Bromeliads

The Bromeliad Microcosm and the Assessment of Faunal Diversity in a Neotropical Forest

The Bromeliad Microcosm and the Assessment of Faunal Diversity in a Neotropical Forest
Barbara A. Richardson
Biotropica
Vol. 31, No. 2 (Jun., 1999), pp. 321-336

Abstract: 
The faunas of tank bromeliads were sampled over two years in three forest types at different elevations in the Luquillo Experimental Forest, Puerto Rico, and the diversity of their animal communities compared. Bromeliad plants behaved as islands in that, within forests, the species richness and abundance of their animal communities were significantly and positively correlated with increase in plant size. The amount of canopy debris they accumulated was similarly correlated with increase in plant size. Overall diversity was lowest in the dwarf forest, where plants were uniformly small. Animal communities were stable from year to year, and could be characterised for each forest type and for compartments within the plant. They showed a pattern of high dominance, which increased with elevation (McNaughton index 37, 54, and 73, respectively, for the tabonuco, palo colorado, and dwarf forest). Alpha-diversity for sites sampled in each year reflected net primary productivity (NPP) of the forest, declining with increasing elevation when animal abundance measures were used (jackknife estimates of Simpson's diversity index 6.54 & 11.04 [tabonuco], 3.53 & 6.22 [palo colorado], and 2.75 & 2.17 [dwarf forest]). Species richness over the two years, however, was highest in the intermediate palo colorado forest (187 species), compared to 146 and 88 in the tabonuco and dwarf forests, respectively. These figures were close to jackknife estimates of maximum species richness. The difference in species richness between tabonuco and palo colorado forests was significant in one year only. In addition to NPP, other factors, such as litter quality and the structural complexity of the habitat in the palo colorado forest, may have influenced species richness. The most abundant species in individual plants were also the most widely occurring, confirming known patterns of abundance and distribution in other functional groups. Diversity within bromeliad microcosms at different elevations supported known relationships between diversity, productivity, and habitat complexity along gradients and was not related to differences in the total bromeliad habitat available for colonization.

Effects of nutrient availability and other elevational changes on bromeliad populations and their invertebrate communities in a humid tropical forest in Puerto Rico

RICHARDSON, BARBARA A.; RICHARDSON,M. J.; SCATENA, F. N.; MCDOWELL, W. H. 2000. Effects of nutrient availability and other elevational changes on romeliad populations and their invertebrate communities in a humid tropical forest in Puerto Rico. Journal of Tropical Ecology 16:167±188.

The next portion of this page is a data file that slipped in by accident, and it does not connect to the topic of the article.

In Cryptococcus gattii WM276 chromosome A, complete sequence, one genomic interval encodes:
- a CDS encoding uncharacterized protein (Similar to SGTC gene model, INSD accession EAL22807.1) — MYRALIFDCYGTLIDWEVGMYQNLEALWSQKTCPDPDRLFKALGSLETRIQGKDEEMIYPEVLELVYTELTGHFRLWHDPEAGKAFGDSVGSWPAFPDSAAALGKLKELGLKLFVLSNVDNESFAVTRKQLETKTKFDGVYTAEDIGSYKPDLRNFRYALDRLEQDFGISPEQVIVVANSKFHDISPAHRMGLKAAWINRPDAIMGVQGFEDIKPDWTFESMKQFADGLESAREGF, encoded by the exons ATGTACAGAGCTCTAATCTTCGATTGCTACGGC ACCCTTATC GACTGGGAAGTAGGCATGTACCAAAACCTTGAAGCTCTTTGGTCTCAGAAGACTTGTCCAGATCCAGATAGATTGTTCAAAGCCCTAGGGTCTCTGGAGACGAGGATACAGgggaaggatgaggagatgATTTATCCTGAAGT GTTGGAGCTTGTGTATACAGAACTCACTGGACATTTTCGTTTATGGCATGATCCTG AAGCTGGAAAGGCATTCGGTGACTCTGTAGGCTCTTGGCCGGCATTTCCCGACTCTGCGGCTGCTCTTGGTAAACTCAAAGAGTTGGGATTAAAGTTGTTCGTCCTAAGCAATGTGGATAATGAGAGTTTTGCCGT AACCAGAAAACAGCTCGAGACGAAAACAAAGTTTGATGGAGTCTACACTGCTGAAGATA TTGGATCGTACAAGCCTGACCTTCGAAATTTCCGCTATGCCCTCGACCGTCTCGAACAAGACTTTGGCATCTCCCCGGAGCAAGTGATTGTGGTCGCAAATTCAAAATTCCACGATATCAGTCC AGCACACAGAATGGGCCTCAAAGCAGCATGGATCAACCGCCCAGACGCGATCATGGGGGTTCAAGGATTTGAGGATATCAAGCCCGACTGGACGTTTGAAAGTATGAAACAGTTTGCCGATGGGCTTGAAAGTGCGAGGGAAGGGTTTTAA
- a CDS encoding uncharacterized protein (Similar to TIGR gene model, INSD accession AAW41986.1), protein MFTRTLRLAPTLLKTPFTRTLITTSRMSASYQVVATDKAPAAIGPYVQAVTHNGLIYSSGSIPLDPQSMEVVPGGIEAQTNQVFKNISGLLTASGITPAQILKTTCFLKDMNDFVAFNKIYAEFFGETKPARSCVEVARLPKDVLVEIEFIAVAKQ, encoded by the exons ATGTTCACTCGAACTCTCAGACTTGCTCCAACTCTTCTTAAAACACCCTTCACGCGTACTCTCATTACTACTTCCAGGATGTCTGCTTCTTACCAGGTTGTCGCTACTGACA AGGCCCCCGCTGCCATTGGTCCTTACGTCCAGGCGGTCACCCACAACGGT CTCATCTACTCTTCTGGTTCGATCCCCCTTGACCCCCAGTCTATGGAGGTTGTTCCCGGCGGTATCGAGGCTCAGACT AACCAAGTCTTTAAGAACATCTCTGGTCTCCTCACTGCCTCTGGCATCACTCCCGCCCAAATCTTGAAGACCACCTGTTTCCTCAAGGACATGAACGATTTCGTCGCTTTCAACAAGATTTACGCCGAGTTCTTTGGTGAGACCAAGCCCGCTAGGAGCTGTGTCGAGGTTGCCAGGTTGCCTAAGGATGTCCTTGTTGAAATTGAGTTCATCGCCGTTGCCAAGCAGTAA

Abstract: 
Nutrient inputs into tank bromeliads were studied in relation to growth and productivity, and the abundance, diversity and biomass of their animal inhabitants, in three forest types along an elevational gradient. Concentrations of phosphorus, potassium and calcium in canopy-derived debris, and nitrogen and phosphorus in phytotelm water, declined with increasing elevation. Dwarf forest bromeliads contained the smallest amounts of debris/plant and lowest concentrations of nutrients in plant tissue. Their leaf turnover rate and productivity were highest and, because of high plant density, they comprised 12.8% of forest net primary productivity (0.47 t ha-1 y-1), and contained 3.3 t ha-1 of water. Annual nutrient budgets indicated that these microcosms were nutrient-abundant and accumulated < 5% of most nutrients passing through them. Exceptions were K and P in the dwarf forest, where accumulation was c. 25% of inputs. Animal and bromeliad biomass/plant peaked in the intermediate elevation forest, and were positively correlated with the debris content/bromeliad across all forest types. Animal species richness showed a signi®cant mid-elevational peak, whereas abundance was independent of species richness and debris quantities, and declined with elevation as forest net primary productivity declined. The unimodal pattern of species richness was not correlated with nutrient concentrations, and relationships among faunal abundance, species richness, nutrient inputs and environment are too complex to warrant simple generalizations about nutrient resources and diversity, even in apparently simple microhabitats.
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